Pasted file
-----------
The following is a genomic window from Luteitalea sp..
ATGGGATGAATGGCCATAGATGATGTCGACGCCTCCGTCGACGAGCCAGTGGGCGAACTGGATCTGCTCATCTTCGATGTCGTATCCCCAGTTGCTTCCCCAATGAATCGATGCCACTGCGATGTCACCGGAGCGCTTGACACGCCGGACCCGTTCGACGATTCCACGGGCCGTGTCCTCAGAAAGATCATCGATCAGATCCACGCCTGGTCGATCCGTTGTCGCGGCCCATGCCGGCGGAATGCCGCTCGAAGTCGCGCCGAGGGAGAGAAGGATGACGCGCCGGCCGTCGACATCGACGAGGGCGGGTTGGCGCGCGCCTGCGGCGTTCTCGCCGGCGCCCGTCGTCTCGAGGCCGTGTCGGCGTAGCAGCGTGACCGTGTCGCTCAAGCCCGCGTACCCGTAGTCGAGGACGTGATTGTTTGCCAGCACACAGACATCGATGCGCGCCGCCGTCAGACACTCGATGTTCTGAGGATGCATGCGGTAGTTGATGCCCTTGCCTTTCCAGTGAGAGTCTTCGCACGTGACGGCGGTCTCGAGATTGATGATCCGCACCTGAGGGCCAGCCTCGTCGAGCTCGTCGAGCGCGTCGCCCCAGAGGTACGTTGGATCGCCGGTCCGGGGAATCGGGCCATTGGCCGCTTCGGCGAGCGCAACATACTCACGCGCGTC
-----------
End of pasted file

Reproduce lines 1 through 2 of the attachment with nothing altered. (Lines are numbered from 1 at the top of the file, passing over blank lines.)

The following is a genomic window from Luteitalea sp..
ATGGGATGAATGGCCATAGATGATGTCGACGCCTCCGTCGACGAGCCAGTGGGCGAACTGGATCTGCTCATCTTCGATGTCGTATCCCCAGTTGCTTCCCCAATGAATCGATGCCACTGCGATGTCACCGGAGCGCTTGACACGCCGGACCCGTTCGACGATTCCACGGGCCGTGTCCTCAGAAAGATCATCGATCAGATCCACGCCTGGTCGATCCGTTGTCGCGGCCCATGCCGGCGGAATGCCGCTCGAAGTCGCGCCGAGGGAGAGAAGGATGACGCGCCGGCCGTCGACATCGACGAGGGCGGGTTGGCGCGCGCCTGCGGCGTTCTCGCCGGCGCCCGTCGTCTCGAGGCCGTGTCGGCGTAGCAGCGTGACCGTGTCGCTCAAGCCCGCGTACCCGTAGTCGAGGACGTGATTGTTTGCCAGCACACAGACATCGATGCGCGCCGCCGTCAGACACTCGATGTTCTGAGGATGCATGCGGTAGTTGATGCCCTTGCCTTTCCAGTGAGAGTCTTCGCACGTGACGGCGGTCTCGAGATTGATGATCCGCACCTGAGGGCCAGCCTCGTCGAGCTCGTCGAGCGCGTCGCCCCAGAGGTACGTTGGATCGCCGGTCCGGGGAATCGGGCCATTGGCCGCTTCGGCGAGCGCAACATACTCACGCGCGTC